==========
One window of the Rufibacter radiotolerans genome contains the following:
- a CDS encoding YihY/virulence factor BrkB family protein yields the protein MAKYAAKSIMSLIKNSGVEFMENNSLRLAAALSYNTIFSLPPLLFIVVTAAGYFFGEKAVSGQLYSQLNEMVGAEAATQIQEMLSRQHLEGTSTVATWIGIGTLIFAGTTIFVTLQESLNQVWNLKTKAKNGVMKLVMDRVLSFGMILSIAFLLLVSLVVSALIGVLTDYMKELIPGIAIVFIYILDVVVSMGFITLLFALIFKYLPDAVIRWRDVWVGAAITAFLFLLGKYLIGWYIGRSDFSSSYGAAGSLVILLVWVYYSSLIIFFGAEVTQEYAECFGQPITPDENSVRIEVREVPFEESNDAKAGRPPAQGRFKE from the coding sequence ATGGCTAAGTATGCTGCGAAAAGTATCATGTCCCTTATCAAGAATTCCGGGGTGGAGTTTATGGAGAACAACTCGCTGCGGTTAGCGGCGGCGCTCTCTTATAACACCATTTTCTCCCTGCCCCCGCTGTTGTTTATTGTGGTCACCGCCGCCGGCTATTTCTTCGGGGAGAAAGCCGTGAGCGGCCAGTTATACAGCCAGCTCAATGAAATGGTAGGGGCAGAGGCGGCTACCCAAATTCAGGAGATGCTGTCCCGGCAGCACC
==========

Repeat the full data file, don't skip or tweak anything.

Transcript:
One window of the Rufibacter radiotolerans genome contains the following:
- a CDS encoding YihY/virulence factor BrkB family protein yields the protein MAKYAAKSIMSLIKNSGVEFMENNSLRLAAALSYNTIFSLPPLLFIVVTAAGYFFGEKAVSGQLYSQLNEMVGAEAATQIQEMLSRQHLEGTSTVATWIGIGTLIFAGTTIFVTLQESLNQVWNLKTKAKNGVMKLVMDRVLSFGMILSIAFLLLVSLVVSALIGVLTDYMKELIPGIAIVFIYILDVVVSMGFITLLFALIFKYLPDAVIRWRDVWVGAAITAFLFLLGKYLIGWYIGRSDFSSSYGAAGSLVILLVWVYYSSLIIFFGAEVTQEYAECFGQPITPDENSVRIEVREVPFEESNDAKAGRPPAQGRFKE from the coding sequence ATGGCTAAGTATGCTGCGAAAAGTATCATGTCCCTTATCAAGAATTCCGGGGTGGAGTTTATGGAGAACAACTCGCTGCGGTTAGCGGCGGCGCTCTCTTATAACACCATTTTCTCCCTGCCCCCGCTGTTGTTTATTGTGGTCACCGCCGCCGGCTATTTCTTCGGGGAGAAAGCCGTGAGCGGCCAGTTATACAGCCAGCTCAATGAAATGGTAGGGGCAGAGGCGGCTACCCAAATTCAGGAGATGCTGTCCCGGCAGCACC